69 Victoria St Fitzroy, VIC 3065
|Opening hours||Tue-Sat 5.30-10pm|
|Prices||Expensive (mains over $40)|
|Phone||03 9041 9495|
There's tortellini here but not as you know it. Wonton skins have more flex than the Italian norm; pumpkin filling is cooked nimono-style, poached in dashi broth, and a crush of candy-sweet peas is washed in a soy cream foam with the rooty notes of burdock. Before this you might have sunk teeth through lacy batter into a creamy lobe of uni. In your glass could be a margarita citrified with Japanese sudachi, or, a 2016 Weingut Brundlmayer gruner veltliner. To borrow the words that got Scott Morrison sacked from Tourism Australia in 2006, where the bloody hell are ya?
The answer to that is Wa Kenbo, a pocket-sized restaurant you may have heard described as fusion Japanese, but I'm not sure that's the best lens through which to look at it. Technically it's true. Owner-chef Kenji Ito melded traditional Japanese and Western ingredients and techniques at his former Adelaide restaurant and he's brought those moves to Fitzroy. It's just that his use of prosciutto, quandongs and foams is nowhere near as interesting as his love of botanicals.
Almost every dish here sneaks in treats from Ito's garden, and it's these whispery notes that make Wa Kenbo an interesting new voice on the scene.
Crowning that tortellini are tempura-battered ashitaba, or tomorrow leaves, tasting vaguely of celery, and allegedly curing anything that ails you. A trio of bites features house-made broad bean "cake", flash fried and crowned with garden-fresh beans. There is a mild, sticky paste of oca (yam potato) and tofu flecked with kochia seeds (land caviar!) that have a poppy seed vibe. If the internet is to be believed, you will leave dinner a superhuman having ingested these medicinal treats.
If not, you should at least leave happy. Wa Kenbo is a lovely, personable little restaurant which in most aspects – from the (slightly self-conscious) service to (very good) wine matches and (optional) $120 tasting menu – has slick, fine-dining aspirations, but there's almost too much personality here to play it as cool as they're trying to.
The exposition from our eager waiter takes a good chunk of time per dish, but to be fair, there is a wild amount going on. But if everything is bedazzled with flowers, sauces and trim, it's rarely to a dish's detriment. It's often nice. See the firm slips of hapuka given a tangy plum vinegar bath then dressed with fennel fronds, peppery daikon flowers, sweet miso and fragrant shiso leaf wrappers so you are thwacked with every spoke of the flavour wheel.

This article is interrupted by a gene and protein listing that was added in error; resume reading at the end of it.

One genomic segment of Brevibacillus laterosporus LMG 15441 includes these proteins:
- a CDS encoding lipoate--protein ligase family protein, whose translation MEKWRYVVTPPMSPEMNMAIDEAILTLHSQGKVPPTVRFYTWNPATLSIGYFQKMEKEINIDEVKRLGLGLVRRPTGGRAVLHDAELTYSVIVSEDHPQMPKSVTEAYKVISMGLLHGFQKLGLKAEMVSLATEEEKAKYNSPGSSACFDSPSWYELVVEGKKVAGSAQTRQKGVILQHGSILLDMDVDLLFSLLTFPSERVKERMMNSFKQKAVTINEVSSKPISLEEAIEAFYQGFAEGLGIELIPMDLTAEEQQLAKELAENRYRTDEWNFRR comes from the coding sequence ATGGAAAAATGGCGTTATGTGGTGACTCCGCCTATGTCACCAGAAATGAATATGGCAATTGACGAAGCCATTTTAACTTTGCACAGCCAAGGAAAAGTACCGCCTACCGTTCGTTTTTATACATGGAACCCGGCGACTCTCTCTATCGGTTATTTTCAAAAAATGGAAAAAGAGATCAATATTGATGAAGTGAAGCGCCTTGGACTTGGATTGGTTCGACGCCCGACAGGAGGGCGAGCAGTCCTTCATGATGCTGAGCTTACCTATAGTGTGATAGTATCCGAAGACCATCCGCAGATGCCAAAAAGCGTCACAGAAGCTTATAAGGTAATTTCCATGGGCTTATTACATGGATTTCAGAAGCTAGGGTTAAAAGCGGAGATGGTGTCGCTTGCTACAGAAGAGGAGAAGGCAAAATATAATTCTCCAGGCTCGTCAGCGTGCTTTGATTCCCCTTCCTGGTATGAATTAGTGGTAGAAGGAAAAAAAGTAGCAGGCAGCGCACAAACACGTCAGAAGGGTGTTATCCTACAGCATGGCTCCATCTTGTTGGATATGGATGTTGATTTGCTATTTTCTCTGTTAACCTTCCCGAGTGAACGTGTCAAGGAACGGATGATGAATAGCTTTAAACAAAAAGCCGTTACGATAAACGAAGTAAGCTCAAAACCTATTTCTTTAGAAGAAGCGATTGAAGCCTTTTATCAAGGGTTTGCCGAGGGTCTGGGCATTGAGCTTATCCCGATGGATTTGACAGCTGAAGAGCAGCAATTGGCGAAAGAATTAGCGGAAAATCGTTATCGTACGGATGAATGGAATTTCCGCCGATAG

On the flip side, sumiyaki ishya boshi flathead (aka dry-cured, glazed then grilled – the menu pulls no punches in terminology) lives in a meaty, umamiful zone with just a lift of pickled black radish. The texture is so firm and fish flavour so condensed, it comes with a trigger warning from our waiter.
Kicking that fish into touch there's a barely tannic 2017 Farr Rising rosé, a wine that can stand up for itself. The Stoney Vineyard pinot noir also does a valiant job not falling apart in the face of darkly burnished tea-smoked duck, with an alluring tangy hit of quandong playing a plum role.
They've created a lot of intrigue for a tiny space. A couple of booths give total privacy, like eating in a secret pod. A central table loaded with the wines divides the diners, and smart illusions are created through myriad textures and light – some walls feature an angular patchwork of rocks, then your eye is distracted by backlit spackled panels forming waves.
The fitout, like the dishes isn't totally polished or luxurious. There's an element of DIY to thin, grey plaid-covered banquettes, but imbued in this and everything else is a more important streak of originality. Here your rice has an excellent chewy, crackling crust from being cooked in stoneware, but is also vibrant with fresh peas, fragrant herbs and a bounty of pickles. Desserts might be a textbook passionfruit souffle or ugly delicious chocolate fondant, lurid under a green tea dust, that threatens to run right off the plate.
Call it fusion, if you must. More important is that it's fresh.
Vegetarian Lots of options in the small and main field
Drinks Old and new world wines, and styles plus Japanese-inflected cocktails
Go-to dish Tempura uni ($6 each); hapuka in plum vinegar ($16)
Pro tip Explore a la carte for the more off-piste dishes